Regulators hint at coming rule change

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FICOM will soon implement more rigorous disclosure rules for mortgage broker in British Columbia, according to the MBRCC; much to the confusion of one leading industry player.

“Based on what they’ve written I’m surprised; I’d be interested in knowing what prompted the need for increased disclosure,” Steve Bucher, a B.C.-based broker with Mortgage Intelligence, told “In terms of who should disclose, it should be Realtors regarding … compensation for referral fees and whether they are disclosed to clients.”

Realtor referral fees have been a well-document frustration for brokers.

The Mortgage Broker Regulator’s Council of Canada recently released its autumn newsletter, and in it mentioned FICOM’s plans to change detailed disclosure for mortgage brokers.

“FICOM is preparing to require brokers to provide more detail regarding compensation,” the council said in the newsletter. “The additional information is intended to shed light on the incentives and compensation structures for mortgage brokers.”

Martin Boyle, Policy Manager for MBRCC, couldn’t tell what exactly that more detailed disclosure rule will entail.

“I don’t know,” Boyle said. “What I have in the newsletter is what I know.”

Calls to FICOM have not yet been returned.
  • Carrie S on 2015-10-16 12:59:33 PM

    FICOM needs to understand this is not just about ‘full disclosure is good’ but rather about ensuring the customer can understand the information in the proper context. It should be about the total cost of credit. That's what customer cares about and that's what they want to compare. Its one thing for the regulator to repeatedly make bad decisions, it is quite another for them to make them like they are royal proclamations. Get out of your offices and talk to us.

  • F Carlton on 2015-10-16 1:22:00 PM

    How come no one from FICOM has talked to us about this before deciding it is the way to go. It may keep their government office in business, it will kill our business. They need to check with us why this is the case.

  • Drew C. on 2015-10-16 1:31:36 PM

    Don’t hold your breath on getting a call back from FICOM. They never call back. If you are one of the lucky few, don’t expect them to answer anything other then basic, basic, basic questions like what forms to submit, what button to push on your keyboard to submit an electronic form or the fees for submitting a form. It becomes pretty clear pretty quick that they just don’t have the answers.

  • M.C. Worth on 2015-10-16 1:42:58 PM

    Architect – “It can be built, we’ll find a way.”

    Doctor – “It can be cured, we’ll find the medication.”

    Good Government – “Let’s not piss off the voters, let’s talk to them about the problem and see what solutions are available and get their help in picking the best one.”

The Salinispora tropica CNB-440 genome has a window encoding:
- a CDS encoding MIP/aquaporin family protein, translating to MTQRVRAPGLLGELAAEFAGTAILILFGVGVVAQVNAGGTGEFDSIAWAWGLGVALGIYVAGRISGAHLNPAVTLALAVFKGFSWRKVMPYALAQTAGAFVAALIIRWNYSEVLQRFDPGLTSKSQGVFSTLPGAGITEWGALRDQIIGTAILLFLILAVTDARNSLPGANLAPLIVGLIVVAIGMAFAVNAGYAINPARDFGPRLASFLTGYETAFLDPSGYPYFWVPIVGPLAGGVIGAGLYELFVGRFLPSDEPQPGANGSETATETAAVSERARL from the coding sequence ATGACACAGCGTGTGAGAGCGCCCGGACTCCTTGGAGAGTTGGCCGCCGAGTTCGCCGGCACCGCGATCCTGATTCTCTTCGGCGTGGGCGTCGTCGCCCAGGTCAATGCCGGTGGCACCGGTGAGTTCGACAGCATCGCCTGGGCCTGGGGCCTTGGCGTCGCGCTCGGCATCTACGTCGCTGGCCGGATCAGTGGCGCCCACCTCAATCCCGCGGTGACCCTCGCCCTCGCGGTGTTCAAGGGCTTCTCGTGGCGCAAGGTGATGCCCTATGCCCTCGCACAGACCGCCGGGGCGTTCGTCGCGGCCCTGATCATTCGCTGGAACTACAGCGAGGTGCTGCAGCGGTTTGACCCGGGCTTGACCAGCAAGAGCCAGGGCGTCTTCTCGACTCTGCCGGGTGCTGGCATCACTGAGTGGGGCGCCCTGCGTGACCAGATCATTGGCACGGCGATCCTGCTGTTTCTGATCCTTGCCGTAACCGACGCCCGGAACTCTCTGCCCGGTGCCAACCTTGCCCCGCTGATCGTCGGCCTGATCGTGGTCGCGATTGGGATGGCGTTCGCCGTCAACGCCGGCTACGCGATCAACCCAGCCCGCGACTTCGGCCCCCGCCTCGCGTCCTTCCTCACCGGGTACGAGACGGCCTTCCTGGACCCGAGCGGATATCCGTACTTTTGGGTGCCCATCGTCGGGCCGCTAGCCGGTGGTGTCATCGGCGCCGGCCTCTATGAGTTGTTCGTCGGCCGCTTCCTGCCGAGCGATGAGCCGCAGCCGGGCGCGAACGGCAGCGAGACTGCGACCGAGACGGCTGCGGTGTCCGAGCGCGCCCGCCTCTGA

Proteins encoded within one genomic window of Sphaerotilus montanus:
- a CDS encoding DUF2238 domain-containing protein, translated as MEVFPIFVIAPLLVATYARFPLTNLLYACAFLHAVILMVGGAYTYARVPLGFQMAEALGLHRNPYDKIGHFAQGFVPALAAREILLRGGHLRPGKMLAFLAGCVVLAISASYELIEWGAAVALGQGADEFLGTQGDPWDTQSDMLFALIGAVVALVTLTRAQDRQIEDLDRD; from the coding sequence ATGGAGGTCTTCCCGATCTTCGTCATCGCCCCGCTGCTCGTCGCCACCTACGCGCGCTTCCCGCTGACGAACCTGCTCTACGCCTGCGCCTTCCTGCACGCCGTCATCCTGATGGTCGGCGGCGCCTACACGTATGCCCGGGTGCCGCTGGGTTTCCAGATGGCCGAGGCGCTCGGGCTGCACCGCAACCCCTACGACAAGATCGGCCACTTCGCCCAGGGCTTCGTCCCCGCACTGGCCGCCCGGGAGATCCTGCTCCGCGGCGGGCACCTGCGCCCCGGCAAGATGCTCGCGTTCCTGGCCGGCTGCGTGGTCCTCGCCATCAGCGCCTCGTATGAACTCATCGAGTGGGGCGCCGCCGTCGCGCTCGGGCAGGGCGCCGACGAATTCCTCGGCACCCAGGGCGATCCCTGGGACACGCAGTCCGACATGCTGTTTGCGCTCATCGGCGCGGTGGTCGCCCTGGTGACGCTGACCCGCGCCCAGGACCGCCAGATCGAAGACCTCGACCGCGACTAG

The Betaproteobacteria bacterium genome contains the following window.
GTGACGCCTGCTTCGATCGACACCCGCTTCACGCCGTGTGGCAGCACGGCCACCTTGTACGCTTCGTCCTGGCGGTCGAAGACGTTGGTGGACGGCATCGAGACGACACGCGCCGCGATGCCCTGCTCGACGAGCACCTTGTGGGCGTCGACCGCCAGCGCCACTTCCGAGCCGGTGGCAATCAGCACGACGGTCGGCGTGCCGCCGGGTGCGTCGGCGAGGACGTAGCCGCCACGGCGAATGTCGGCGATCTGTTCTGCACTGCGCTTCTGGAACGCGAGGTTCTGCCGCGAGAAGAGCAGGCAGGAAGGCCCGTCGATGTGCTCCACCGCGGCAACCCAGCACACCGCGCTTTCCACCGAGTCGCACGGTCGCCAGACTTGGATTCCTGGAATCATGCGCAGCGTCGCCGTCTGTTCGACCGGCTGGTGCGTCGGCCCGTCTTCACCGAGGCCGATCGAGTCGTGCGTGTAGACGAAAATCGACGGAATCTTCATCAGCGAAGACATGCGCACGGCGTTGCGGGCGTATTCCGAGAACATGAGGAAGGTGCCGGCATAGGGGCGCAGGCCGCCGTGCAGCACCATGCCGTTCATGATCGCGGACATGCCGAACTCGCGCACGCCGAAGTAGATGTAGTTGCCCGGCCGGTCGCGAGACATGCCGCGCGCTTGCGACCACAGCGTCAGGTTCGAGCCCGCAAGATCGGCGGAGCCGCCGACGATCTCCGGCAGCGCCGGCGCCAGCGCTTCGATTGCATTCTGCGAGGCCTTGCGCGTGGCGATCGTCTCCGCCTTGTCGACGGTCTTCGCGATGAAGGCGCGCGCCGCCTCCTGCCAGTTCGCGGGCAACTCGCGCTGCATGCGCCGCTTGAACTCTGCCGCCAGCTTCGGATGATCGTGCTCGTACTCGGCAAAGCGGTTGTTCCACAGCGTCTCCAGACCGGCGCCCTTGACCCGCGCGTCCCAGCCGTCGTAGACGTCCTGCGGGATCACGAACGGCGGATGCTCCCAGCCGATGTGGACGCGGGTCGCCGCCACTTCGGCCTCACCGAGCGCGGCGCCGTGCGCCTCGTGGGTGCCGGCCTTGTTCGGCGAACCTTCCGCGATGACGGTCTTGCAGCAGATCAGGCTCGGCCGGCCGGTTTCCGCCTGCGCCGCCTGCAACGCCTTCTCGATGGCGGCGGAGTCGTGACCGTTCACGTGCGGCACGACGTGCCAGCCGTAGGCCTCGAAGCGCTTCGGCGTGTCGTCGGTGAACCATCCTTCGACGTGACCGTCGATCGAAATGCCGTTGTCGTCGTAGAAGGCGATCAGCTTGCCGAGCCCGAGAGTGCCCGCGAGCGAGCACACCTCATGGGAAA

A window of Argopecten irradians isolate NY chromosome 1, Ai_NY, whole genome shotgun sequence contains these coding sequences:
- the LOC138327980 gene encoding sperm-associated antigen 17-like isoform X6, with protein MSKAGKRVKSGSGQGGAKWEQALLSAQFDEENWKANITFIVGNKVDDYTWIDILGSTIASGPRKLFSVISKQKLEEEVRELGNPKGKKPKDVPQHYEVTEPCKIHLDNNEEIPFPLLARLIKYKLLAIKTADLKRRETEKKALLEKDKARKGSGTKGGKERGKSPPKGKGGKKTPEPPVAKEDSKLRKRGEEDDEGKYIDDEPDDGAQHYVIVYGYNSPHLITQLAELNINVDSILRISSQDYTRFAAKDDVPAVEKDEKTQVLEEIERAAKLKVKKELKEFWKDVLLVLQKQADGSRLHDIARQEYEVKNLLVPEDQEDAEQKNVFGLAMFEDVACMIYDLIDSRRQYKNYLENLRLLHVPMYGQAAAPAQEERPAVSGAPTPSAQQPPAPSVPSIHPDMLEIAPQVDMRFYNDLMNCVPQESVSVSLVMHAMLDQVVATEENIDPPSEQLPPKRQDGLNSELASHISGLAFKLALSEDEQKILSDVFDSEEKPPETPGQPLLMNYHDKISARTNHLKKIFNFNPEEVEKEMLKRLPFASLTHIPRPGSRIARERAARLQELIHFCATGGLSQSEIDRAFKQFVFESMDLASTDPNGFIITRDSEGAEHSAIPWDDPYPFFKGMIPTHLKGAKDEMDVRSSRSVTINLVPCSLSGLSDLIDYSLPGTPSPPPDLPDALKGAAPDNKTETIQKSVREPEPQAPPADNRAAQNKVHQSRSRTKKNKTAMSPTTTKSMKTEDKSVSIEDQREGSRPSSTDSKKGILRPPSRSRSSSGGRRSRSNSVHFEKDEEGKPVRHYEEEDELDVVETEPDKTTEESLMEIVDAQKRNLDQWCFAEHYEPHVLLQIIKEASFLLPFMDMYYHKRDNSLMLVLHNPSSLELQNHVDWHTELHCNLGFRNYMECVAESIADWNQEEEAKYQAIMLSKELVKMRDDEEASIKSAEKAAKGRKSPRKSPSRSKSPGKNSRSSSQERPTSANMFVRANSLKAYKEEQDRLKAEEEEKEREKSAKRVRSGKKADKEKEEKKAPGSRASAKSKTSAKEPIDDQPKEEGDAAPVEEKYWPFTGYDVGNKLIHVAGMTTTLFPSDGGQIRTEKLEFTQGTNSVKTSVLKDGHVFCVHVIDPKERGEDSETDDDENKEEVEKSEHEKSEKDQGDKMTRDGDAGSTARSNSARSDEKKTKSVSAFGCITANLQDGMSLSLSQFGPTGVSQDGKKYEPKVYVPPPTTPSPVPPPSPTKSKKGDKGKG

FICOM – “We don’t understand the mortgage brokering process. We don’t even know if the problem we want to fix is a problem. We don’t know if there will be unintended consequences of what we are thinking of doing. Who care’s? - we have the power. Let’s require another form and see what happens.”

  • J Cowan on 2015-10-16 1:45:49 PM

    Yikes! This is bad!!! Hurts brokers. Helps no one. Who thought this would be a great idea?

  • Mark T. on 2015-10-16 2:03:25 PM

    Do clients care about who gets what? Isn’t it just about the APR for them when they are comparing products?

  • Elizabeth B on 2015-10-16 2:06:01 PM

    I haven’t heard anything about fee disclosure being a problem. Does this change fix a problem or just create problems.

  • Ron Butler on 2015-10-16 2:18:27 PM

    There is a movement all over Canada from regulators in all industries to disclose compensation. It will likely spread over time to the point that every regulated industry will be forced to disclose exactly how much money they make on every consumer transaction.

    You will know what your investment advisor makes, what the house insurance guy earns and what our mortgage broker's income is on every file. I don't know that it is necessary but likely it is coming.

  • Peter Dale on 2015-10-18 2:12:31 PM

    But we won't know how much the regulators make,will we?

  • Rob W on 2015-10-18 3:27:18 PM

    Ask anyone how much a mortgage broker gets paid lwt alone how they get paid and you will get a lot of black looks. Ask a person how much a realtor gets paid you will hear about commissions or flat fees and so on. As for realtors getting compensation from mortgage brokers or banks that has to be disclosed in my province before the referral to the purchaser.

  • Rick (Mortgage Mentor) Robertson on 2015-10-18 4:44:57 PM

    Although the BrokerNEWS article above leaves out the detail, the point is that this disclosure is required when there is a Conflict of Interest. The conflict comes about because many brokers advertise, in print or verbally, that they represent the borrowers and/or the borrower's best interest yet are paid by the lender.

    Working on someone's behalf (borrower) but getting paid by the other party to the transaction (lender) is a conflict of interest.

    My understanding of such representation transactions is that if mortgage brokers/agents clearly communicate to the borrower that they are getting paid by, and representing the best interest of the lender, then no conflict is created. Technically, the BC Form 10 would therefore not be required, and neither would the disclosure of revenue.

    To avoid disclosure of our dollars and cents compensation, our industry will need to make some careful and thoughtful changes on how we advertise and represent ourselves to the client/public.

    Hopefully, like M C Worth's doctors and architects, we will find a way to continue being market-wide Brokers, and not just sales agencies for 3 or 4 lenders.

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